In the book Getting Started with SQL, Thomas Nield talks about a technique he calls the zero/null case trick:

There is a simple but powerful tool that can apply different filtering conditions to different aggregations. We can create separate total counts when a tornado was present versus not present in two separate columns:

SELECT year, month,
SUM(CASE WHEN tornado = 1 THEN precipitation ELSE 0 END) as tornado_precipitation,
SUM(CASE WHEN tornado = 0 THEN precipitation ELSE 0 END) as non_tornado_precipitation
FROM station_data
WHERE year >= 1990
GROUP BY year, month

What we have effectively done is get rid of the WHERE conditions when tornado = 1 or tornado = 0, and then move those conditions to CASE expressions inside the SUM() functions. If the condition is met, the precipitation value is added to the sum. If not, a 0 is added, having no effect. We do these for both columns, on for when a tornado was present and one for when a tornado was not present respectively.

You can make the CASE expression have as many condition/value pairs as you need, giving you the ability to do highly particular interceptions of values with your aggregations. You can also use this trick to emulate crosstabs and pivot tables, expressing aggregations into separate columns rather than in rows. A common example of this is doing current year/previous year analysis, as you can express separate years with different columns.

As a novice, that technique seems like it could come in really handy for summarizing data. I want to look up that technique online to get more information.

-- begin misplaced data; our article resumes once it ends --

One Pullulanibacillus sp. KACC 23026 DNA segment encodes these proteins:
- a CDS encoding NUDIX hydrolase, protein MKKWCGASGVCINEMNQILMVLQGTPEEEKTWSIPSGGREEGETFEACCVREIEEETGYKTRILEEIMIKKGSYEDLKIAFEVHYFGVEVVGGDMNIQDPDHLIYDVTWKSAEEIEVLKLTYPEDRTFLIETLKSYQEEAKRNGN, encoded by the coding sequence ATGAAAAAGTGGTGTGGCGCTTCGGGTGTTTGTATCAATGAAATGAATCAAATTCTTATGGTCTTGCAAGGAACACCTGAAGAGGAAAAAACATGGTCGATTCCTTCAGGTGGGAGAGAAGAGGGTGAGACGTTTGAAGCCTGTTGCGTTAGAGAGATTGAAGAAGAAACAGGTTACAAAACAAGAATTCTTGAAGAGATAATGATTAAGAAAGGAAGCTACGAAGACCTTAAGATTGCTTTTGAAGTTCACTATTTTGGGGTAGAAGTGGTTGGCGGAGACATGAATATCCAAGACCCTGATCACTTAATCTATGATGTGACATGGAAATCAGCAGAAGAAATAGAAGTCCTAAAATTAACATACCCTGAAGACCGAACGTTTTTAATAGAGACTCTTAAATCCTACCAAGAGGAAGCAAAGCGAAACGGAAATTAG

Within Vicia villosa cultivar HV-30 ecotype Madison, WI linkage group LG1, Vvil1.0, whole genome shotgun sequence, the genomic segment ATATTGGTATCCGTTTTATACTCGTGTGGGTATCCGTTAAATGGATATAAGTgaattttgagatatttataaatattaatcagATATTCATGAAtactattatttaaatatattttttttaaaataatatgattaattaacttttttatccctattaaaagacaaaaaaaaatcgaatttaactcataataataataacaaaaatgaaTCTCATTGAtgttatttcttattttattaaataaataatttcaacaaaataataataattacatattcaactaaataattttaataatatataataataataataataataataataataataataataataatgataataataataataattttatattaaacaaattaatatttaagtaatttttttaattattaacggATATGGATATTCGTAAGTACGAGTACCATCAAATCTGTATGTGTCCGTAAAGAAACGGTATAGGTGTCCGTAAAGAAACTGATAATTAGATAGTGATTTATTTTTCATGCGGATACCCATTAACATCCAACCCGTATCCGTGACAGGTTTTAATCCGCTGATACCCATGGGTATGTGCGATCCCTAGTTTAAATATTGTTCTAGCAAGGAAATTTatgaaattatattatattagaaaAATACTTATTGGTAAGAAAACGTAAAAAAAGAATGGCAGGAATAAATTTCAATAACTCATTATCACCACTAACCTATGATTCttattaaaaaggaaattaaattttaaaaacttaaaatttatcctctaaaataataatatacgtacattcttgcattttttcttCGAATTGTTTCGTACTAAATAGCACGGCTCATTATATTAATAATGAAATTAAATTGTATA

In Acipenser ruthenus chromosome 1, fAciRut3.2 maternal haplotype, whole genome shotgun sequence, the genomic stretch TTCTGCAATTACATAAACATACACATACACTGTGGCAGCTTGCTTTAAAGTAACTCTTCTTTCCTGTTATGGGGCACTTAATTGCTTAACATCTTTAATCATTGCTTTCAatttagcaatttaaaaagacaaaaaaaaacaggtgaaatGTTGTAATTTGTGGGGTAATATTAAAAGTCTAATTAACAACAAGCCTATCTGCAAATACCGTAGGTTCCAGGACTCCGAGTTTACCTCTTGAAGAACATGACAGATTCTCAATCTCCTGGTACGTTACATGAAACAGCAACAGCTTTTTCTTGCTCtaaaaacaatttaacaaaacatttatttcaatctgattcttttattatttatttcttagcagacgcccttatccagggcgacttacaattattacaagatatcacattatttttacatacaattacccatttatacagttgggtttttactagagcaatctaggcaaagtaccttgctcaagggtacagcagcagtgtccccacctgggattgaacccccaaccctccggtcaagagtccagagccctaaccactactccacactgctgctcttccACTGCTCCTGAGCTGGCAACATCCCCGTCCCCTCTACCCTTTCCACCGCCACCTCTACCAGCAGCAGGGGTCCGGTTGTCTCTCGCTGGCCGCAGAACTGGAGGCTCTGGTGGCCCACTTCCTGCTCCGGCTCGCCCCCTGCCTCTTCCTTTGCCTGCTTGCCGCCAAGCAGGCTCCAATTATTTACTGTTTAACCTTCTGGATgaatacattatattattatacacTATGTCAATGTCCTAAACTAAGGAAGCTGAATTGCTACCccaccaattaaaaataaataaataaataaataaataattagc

The author of that book calls the technique the "zero/null case trick". But when I google that term, I don't get many results.


Is there a generally accepted name for that technique? (that would yield more results when searching online)


2 Answers 2


It is variously known as:

It may be either written explicitly using CASE or equivalently using FILTER syntax introduced with SQL:2003 e.g. COUNT(*) FILTER (WHERE tornado = 1). Currently Postgres, HSQLDB and SQLite support the new syntax.


Excel (and possibly other spreadsheet software) calls this a "pivot table" because you take the row-based groups and essentially pivot them by 90 degrees when you put them into columns.

Since people are familiar with the term it carried over into the SQL world. Example

Note that it is not necessarily the best way to do it, there might be other techniques like conditional aggregation (FILTER) and window functions available. (But I don't know anything about Oracle.)

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